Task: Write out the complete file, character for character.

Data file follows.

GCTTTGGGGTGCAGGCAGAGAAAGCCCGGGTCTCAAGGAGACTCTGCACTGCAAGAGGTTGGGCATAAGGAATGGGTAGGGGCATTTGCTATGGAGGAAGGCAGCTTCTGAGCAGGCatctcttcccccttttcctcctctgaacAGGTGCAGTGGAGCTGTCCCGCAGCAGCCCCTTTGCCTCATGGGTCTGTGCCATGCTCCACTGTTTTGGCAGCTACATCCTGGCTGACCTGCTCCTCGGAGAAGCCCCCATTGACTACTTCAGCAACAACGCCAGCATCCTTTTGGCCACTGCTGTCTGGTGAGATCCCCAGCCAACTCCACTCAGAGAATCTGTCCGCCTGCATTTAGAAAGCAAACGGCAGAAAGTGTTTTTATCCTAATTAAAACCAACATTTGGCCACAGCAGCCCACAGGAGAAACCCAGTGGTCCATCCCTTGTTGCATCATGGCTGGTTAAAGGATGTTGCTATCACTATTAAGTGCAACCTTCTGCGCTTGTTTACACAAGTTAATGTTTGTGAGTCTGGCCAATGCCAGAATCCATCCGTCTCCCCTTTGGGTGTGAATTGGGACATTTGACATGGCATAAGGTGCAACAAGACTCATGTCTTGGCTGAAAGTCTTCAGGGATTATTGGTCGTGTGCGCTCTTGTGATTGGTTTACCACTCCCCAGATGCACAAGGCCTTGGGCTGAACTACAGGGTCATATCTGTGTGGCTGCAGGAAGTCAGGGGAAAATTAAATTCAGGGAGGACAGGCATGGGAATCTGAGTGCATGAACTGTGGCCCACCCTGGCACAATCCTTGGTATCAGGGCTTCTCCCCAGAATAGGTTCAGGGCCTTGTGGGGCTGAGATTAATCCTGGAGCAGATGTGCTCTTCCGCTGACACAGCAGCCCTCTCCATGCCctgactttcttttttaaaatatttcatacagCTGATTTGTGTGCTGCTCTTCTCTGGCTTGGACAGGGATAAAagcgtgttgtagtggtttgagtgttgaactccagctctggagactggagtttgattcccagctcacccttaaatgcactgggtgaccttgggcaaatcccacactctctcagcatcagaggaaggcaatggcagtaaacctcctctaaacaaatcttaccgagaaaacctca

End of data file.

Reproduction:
GCTTTGGGGTGCAGGCAGAGAAAGCCCGGGTCTCAAGGAGACTCTGCACTGCAAGAGGTTGGGCATAAGGAATGGGTAGGGGCATTTGCTATGGAGGAAGGCAGCTTCTGAGCAGGCatctcttcccccttttcctcctctgaacAGGTGCAGTGGAGCTGTCCCGCAGCAGCCCCTTTGCCTCATGGGTCTGTGCCATGCTCCACTGTTTTGGCAGCTACATCCTGGCTGACCTGCTCCTCGGAGAAGCCCCCATTGACTACTTCAGCAACAACGCCAGCATCCTTTTGGCCACTGCTGTCTGGTGAGATCCCCAGCCAACTCCACTCAGAGAATCTGTCCGCCTGCATTTAGAAAGCAAACGGCAGAAAGTGTTTTTATCCTAATTAAAACCAACATTTGGCCACAGCAGCCCACAGGAGAAACCCAGTGGTCCATCCCTTGTTGCATCATGGCTGGTTAAAGGATGTTGCTATCACTATTAAGTGCAACCTTCTGCGCTTGTTTACACAAGTTAATGTTTGTGAGTCTGGCCAATGCCAGAATCCATCCGTCTCCCCTTTGGGTGTGAATTGGGACATTTGACATGGCATAAGGTGCAACAAGACTCATGTCTTGGCTGAAAGTCTTCAGGGATTATTGGTCGTGTGCGCTCTTGTGATTGGTTTACCACTCCCCAGATGCACAAGGCCTTGGGCTGAACTACAGGGTCATATCTGTGTGGCTGCAGGAAGTCAGGGGAAAATTAAATTCAGGGAGGACAGGCATGGGAATCTGAGTGCATGAACTGTGGCCCACCCTGGCACAATCCTTGGTATCAGGGCTTCTCCCCAGAATAGGTTCAGGGCCTTGTGGGGCTGAGATTAATCCTGGAGCAGATGTGCTCTTCCGCTGACACAGCAGCCCTCTCCATGCCctgactttcttttttaaaatatttcatacagCTGATTTGTGTGCTGCTCTTCTCTGGCTTGGACAGGGATAAAagcgtgttgtagtggtttgagtgttgaactccagctctggagactggagtttgattcccagctcacccttaaatgcactgggtgaccttgggcaaatcccacactctctcagcatcagaggaaggcaatggcagtaaacctcctctaaacaaatcttaccgagaaaacctca